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SCARCE

Inspiring People to Care for the Earth

 
Smoke Detectors Print E-mail

How To Properly Dispose of your Home Smoke Detector

Did you know that the smoke detector in your home has a small amount of radioactive material (AM-241) inside of it? Because of this material, it is dangerous to simply throw your detector into a landfill. Proper disposal of your detector is available:
  • For First Alert or BRK:
    • send to:
      • First Alert Disposal 3901 Liberty Street Aurora IL, 60504 (you may want to confirm with USPS any special label for mailing smoke detectors)
  • For Other Brands: Curie Environmental in New Mexico will take any smoke detector back for a small price
    • $8.00/detector
    • specific instructions on how to send the detector to them at www.curieservices.com
    • you will need: quantity & microcuries (found on the back of detector)
    • pay online (using PayPal)
    • print out the shipping label (USPS or UPS)
    • For questions (505) 888-9392
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Each company takes apart the detectors to recycle the plastic and other re-usable materials. The radioactive material is then separated and sent to a landfill that is
specially designed to take in radioactive waste.
 
Working Bikes Print E-mail

Working Bikes is a nonprofit that donates used bicycles to humanitarian organizations around the world. Donate bikes, parts, and accessories in any condition at one of their 50 drop off locations around Chicago, or for 5+ bikes call to schedule a pick up. Located at 2434 S. Western Ave., Chicago, IL 60608. For more info visit http://www.workingbikes.org/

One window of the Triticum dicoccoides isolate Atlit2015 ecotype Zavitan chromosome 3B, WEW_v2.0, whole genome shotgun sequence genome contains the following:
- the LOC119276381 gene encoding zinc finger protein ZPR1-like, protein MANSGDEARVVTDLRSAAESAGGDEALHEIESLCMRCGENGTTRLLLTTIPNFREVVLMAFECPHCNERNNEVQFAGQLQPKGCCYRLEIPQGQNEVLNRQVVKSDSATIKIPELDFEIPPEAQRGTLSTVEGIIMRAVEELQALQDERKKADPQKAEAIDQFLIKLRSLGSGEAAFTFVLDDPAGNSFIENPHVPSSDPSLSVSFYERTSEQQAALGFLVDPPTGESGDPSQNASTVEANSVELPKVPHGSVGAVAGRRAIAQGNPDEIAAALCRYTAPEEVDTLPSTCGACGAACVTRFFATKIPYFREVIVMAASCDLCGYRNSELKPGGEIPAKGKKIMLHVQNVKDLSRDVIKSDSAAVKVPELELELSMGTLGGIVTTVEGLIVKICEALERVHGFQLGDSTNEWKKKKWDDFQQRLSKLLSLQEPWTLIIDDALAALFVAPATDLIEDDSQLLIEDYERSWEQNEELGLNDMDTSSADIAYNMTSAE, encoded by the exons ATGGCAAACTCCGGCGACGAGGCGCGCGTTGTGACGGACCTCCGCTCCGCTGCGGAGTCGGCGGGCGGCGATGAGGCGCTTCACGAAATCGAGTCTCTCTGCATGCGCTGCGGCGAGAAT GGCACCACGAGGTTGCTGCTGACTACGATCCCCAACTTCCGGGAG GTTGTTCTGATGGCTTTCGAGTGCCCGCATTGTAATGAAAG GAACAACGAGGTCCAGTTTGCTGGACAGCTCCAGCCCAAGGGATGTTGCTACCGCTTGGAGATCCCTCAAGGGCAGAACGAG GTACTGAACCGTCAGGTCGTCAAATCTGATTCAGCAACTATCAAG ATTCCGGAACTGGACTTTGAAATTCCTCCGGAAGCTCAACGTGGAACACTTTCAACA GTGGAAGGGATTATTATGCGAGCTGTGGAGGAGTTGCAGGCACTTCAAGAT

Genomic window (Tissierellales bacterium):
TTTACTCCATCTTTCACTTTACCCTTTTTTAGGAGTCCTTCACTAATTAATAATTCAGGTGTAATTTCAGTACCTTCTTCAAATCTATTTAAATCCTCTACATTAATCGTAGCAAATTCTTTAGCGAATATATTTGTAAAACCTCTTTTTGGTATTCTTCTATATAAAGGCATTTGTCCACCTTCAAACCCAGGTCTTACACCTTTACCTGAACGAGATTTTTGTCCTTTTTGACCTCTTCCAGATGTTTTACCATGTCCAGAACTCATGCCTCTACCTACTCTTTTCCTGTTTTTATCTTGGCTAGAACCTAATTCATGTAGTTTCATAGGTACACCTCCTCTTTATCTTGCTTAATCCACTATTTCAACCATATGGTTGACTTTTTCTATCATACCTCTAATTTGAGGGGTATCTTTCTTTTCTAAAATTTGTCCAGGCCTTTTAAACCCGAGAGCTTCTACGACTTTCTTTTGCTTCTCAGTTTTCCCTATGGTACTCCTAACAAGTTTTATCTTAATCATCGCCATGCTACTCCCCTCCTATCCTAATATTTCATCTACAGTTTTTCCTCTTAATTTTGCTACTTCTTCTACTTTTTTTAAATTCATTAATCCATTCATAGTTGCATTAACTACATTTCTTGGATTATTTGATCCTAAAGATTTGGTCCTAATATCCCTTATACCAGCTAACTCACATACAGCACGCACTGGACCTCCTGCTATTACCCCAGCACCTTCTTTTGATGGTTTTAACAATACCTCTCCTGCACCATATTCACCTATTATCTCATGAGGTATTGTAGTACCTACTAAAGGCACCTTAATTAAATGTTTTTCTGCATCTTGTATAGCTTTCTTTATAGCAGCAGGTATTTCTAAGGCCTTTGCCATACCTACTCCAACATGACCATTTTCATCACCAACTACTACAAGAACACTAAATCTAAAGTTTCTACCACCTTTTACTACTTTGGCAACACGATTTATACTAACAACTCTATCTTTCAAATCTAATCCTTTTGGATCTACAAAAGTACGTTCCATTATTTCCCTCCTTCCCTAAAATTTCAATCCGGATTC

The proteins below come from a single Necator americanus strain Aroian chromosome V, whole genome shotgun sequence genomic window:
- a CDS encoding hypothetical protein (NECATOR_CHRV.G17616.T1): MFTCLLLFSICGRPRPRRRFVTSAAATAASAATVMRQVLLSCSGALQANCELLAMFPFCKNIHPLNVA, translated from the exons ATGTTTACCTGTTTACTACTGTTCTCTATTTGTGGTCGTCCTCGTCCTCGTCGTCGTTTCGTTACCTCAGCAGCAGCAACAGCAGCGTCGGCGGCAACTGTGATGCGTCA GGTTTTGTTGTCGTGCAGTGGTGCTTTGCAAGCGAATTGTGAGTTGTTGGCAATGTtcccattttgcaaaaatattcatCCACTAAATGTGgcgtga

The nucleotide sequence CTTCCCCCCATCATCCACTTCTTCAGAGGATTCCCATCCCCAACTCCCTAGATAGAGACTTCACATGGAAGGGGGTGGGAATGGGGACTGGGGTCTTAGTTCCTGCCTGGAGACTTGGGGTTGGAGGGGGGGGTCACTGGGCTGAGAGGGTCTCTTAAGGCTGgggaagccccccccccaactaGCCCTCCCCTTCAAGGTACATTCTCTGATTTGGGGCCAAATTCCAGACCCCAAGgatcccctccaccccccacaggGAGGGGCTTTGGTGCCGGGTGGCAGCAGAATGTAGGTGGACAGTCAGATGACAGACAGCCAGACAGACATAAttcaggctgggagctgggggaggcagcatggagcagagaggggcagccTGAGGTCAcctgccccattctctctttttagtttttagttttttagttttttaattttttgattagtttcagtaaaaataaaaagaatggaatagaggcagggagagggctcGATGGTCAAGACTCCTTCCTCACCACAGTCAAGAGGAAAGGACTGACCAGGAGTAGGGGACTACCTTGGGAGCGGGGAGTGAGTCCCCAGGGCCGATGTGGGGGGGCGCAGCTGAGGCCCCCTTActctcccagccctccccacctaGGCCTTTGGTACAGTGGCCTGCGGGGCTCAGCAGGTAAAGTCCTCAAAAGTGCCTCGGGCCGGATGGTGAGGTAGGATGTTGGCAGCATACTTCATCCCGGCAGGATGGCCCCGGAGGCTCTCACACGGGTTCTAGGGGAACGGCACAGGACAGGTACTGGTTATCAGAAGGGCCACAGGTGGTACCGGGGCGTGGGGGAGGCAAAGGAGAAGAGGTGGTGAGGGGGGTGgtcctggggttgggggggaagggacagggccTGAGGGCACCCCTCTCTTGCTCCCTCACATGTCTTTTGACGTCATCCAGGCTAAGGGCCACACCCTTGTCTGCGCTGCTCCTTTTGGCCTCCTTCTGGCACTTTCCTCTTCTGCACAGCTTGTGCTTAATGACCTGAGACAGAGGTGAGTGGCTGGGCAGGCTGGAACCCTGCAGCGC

Paint Recycling & Disposal Print E-mail

Oil Based Paint, Varnishes, and Solvents

Take these to the Hazardous Waste Drop Off facility.

 

Used Latex Paint Disposal Alternatives

PLEASE DO NOT BRING LATEX PAINT TO HOUSEHOLD HAZARDOUS WASTE COLLECTIONS. Watch the latex paint disposal video (right).

IEPA's Household Hazardous Waste Program is a widely accepted and acclaimed system that works with local governments to divert residential waste materials with hazardous characteristics out of local solid waste landfills. The demand for this service far exceeds state resources available to deal with the wastes. A number of cost-containment features have been implemented over the years to increase efficiency, but demand continues to accelerate.

At every collection, in every part of the state, paint is the most common material delivered by Illinois citizens. Encouragement to use up leftover paint or give usable paint to a neighbor has not decreased the amount of latex paint significantly. Today's latex (water-based) paint has a very low level of toxicity. Disposing of it at a household hazardous waste collection day is very expensive. Therefore, the Illinois EPA encourages people with unwanted latex paint to use other options.

Disposal Alternatives

After your painting job is done you may have some leftover paint. The question now is: "What should you do with it?" Here are some alternatives:

 

Keep Painting!

This may sound simple, and it is. What better place to put that last pint or so of paint but right up there on the wall where it blends in perfectly with all the other paint you just put up there. Sure, it's a little extra work - and right when you thought you're done for the day - but you'll be rid of that extra paint for good. Simply let the can dry and then recycle or dispose of it.

Paint Something Else!

It doesn't even have to need the paint. Use an old piece of cardboard, some scrap lumber, or the inside of your garage. Just about anywhere would probably work to use up that last bit of paint. Again, let the can dry and recycle or dispose of it.

Use an Absorbent like Kitty Litter!